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Local Food & Farm Guide: Cutting Hill, A Cornwall beef company

RAMSAY MELLISH AND his wife, Caroline, maintain and cultivate a diverse ecosystem on their Cutting Hill Beef Company farm in Cornwall.Photo by Oliver Parini

When Ramsay and Caroline Mellish moved their farming business from Newport Center to 380 acres of rolling pasture and fields off South Bingham Street in Cornwall five years ago they started to diversify from organic dairy into raising beef cattle under the name Cutting Hill Beef Company.

They said they wanted to ensure two things: That they follow regenerative agriculture methods and that they refrain from using pesticides.

They defined “regenerative agriculture” as a system of farming principles and practices that increases biodiversity, enriches soils, improves water quality and in overall produces a more positive feedback loop with the environment.

Ramsay can wax eloquent about the benefits of regenerative agriculture. And while he said an important benefit of the practice is the sequestration of carbon from the atmosphere into the soil (a win in the battle against climate change), he gets excited about the microbiology of the soil.

“A perennial pasture is about as diverse an ecosystem as you can have, with dozens a plants and tens of thousands of microbes,” he said. “It’s really the microbiology of the soil where the diversity is. You don’t want to be tilling and bringing microbes up to the surface and killing them.”

So pasture is crucial.

Ramsay Mellish said that Cutting Hill builds soil hummus through proper grazing of ruminant livestock on the pasture. “Proper” means using intensive rotational grazing on individual plots within the pasture by setting up movable paddocks that focus the cows’ grazing on a spot on the place where that day “the grass is at the exact right stage to be eaten.”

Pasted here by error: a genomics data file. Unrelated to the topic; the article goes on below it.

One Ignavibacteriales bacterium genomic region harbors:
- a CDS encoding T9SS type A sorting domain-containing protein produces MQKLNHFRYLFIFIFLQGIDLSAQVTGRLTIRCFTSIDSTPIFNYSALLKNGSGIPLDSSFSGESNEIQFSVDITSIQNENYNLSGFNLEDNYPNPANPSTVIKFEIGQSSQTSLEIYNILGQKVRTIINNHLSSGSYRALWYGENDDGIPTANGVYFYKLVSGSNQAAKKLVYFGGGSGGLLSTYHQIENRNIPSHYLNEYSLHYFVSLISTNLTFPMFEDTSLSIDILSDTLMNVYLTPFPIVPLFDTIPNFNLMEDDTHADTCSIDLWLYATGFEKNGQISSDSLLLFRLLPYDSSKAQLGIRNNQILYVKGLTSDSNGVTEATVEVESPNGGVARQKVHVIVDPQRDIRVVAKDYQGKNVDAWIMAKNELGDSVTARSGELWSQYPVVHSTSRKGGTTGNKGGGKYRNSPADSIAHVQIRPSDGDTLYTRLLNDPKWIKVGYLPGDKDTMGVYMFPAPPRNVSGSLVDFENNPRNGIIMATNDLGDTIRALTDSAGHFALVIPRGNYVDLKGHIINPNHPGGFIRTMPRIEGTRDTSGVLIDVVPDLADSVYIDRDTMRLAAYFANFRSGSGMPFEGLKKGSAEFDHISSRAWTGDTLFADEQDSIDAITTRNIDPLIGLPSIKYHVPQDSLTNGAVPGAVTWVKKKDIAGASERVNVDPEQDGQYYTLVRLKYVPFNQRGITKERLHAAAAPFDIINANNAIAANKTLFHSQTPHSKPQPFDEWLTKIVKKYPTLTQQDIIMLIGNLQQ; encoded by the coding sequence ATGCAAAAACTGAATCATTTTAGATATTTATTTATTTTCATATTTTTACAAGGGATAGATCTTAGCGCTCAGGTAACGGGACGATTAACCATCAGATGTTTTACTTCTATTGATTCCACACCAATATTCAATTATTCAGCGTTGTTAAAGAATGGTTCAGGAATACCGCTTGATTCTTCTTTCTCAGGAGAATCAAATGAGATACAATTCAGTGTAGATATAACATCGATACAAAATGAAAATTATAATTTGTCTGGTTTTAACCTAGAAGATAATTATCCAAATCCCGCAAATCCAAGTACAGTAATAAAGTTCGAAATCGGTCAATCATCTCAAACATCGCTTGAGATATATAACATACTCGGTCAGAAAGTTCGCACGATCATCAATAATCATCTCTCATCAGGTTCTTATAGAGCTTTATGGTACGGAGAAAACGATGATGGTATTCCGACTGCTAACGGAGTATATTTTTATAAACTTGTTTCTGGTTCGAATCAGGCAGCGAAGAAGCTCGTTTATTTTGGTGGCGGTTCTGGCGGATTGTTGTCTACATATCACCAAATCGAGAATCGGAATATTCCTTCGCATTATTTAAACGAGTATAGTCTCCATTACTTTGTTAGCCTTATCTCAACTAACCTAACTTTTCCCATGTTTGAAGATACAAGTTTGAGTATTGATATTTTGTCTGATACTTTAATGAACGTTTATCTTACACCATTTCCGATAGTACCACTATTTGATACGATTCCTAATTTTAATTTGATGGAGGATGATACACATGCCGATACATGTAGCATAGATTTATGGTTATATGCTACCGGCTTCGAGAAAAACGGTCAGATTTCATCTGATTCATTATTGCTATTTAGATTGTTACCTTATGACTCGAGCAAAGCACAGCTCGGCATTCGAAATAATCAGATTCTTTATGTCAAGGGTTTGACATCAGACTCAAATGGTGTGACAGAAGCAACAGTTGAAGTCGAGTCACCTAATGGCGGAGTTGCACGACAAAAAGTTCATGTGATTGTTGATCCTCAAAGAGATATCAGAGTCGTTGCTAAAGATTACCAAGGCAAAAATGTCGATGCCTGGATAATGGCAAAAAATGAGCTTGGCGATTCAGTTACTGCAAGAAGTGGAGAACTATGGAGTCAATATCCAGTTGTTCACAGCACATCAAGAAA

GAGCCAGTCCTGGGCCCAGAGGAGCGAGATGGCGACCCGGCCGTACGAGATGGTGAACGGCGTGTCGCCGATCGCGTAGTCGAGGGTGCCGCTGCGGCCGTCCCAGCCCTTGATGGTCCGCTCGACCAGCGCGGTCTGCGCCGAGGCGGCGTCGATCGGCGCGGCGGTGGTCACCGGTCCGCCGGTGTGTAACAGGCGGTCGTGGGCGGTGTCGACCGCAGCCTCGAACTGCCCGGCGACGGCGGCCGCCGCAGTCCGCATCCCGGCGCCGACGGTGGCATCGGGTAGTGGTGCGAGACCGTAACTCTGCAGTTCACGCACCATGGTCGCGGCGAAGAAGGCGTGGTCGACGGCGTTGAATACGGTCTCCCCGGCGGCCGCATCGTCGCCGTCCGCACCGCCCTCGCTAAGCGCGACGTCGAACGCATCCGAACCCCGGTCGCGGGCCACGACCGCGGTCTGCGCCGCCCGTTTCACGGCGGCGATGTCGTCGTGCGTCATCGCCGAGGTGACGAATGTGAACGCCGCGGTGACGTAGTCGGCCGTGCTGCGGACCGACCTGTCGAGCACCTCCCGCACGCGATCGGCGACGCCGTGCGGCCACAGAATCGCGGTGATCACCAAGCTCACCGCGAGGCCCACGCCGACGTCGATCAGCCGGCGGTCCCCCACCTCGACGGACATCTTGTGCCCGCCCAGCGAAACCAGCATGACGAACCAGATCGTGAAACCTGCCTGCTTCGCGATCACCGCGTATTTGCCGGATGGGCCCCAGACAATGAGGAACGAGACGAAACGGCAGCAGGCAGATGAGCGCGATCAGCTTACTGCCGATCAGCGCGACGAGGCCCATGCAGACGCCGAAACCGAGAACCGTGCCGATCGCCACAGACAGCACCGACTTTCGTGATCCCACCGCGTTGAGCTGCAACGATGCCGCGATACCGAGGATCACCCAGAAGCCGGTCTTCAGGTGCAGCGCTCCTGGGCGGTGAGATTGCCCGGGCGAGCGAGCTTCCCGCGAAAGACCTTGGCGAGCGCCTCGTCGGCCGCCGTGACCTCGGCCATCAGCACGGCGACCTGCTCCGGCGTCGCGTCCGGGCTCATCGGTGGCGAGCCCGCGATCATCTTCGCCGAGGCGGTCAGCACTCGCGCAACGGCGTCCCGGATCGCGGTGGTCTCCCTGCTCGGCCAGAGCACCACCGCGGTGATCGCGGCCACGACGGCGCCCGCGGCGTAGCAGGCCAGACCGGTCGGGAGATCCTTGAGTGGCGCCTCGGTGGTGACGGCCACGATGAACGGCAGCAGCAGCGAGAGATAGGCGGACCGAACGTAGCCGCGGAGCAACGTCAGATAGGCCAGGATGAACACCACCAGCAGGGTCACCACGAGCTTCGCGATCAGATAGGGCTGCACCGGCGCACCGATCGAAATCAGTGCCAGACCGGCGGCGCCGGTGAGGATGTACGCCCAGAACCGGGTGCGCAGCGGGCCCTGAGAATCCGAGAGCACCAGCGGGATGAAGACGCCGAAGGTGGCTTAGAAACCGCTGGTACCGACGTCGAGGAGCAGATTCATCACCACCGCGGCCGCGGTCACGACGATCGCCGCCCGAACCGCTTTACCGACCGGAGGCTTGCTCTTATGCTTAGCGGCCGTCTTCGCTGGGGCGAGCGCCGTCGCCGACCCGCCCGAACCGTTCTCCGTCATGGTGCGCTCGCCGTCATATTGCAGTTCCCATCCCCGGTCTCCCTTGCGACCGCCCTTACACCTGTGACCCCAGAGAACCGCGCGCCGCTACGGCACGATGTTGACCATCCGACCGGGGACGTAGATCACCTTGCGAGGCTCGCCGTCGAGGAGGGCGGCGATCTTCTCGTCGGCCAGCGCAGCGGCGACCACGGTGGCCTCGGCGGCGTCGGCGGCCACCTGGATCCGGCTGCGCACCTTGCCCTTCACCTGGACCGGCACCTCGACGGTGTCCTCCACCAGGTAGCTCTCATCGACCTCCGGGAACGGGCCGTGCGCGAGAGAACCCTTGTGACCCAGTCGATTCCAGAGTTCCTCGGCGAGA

In an ideal regenerative set up, Mellish would never till his soil.

“If I had it my way I wouldn’t own a single tractor,” he said.

But the New England winter means that cows can’t just eat off the land year round, so he has to store food for them for the winter.

“It can be done in regenerative fashion, but it is not as pure as a ruminant grazing,” Mellish said.

But Cutting Hill does keep its animals outside as late in the year as possible — even after the first snow. If he is careful and cultivates certain fescues that grow into the cold-weather months, there is still some feed for the cows.

By using composted manure and sawdust, he eliminates the need for commercial fertilizers on the pastures. And that encourages the microbes, which help the ruminants process the grasses and legumes they eat. And that creates more manure to compost to put on the soil to help build it up and produce plants to feed to cows.

“It’s a give-and-take thing,” Mellish said. “Ruminants (cows) are only animals that can turn grass and legumes into edible human protein.”

And following the best practice for building soil and microbe diversity allowed Cutting Hill to weather last summer’s drought conditions better than some of their neighbors.

It’s tough for everybody, but if you graze properly you always do better,” Mellish said.

That’s because his soil can retrain more water, and it hosts healthy plants with strong root systems.

“It’s quite a living, breathing system,” he said.

But regenerative agriculture is not an easy system to follow. The Mellishes are taking the long view, and continually working to improve the soil.

“We are always trying to grow soil organic matter,” Ramsay Mellish concluded.

 

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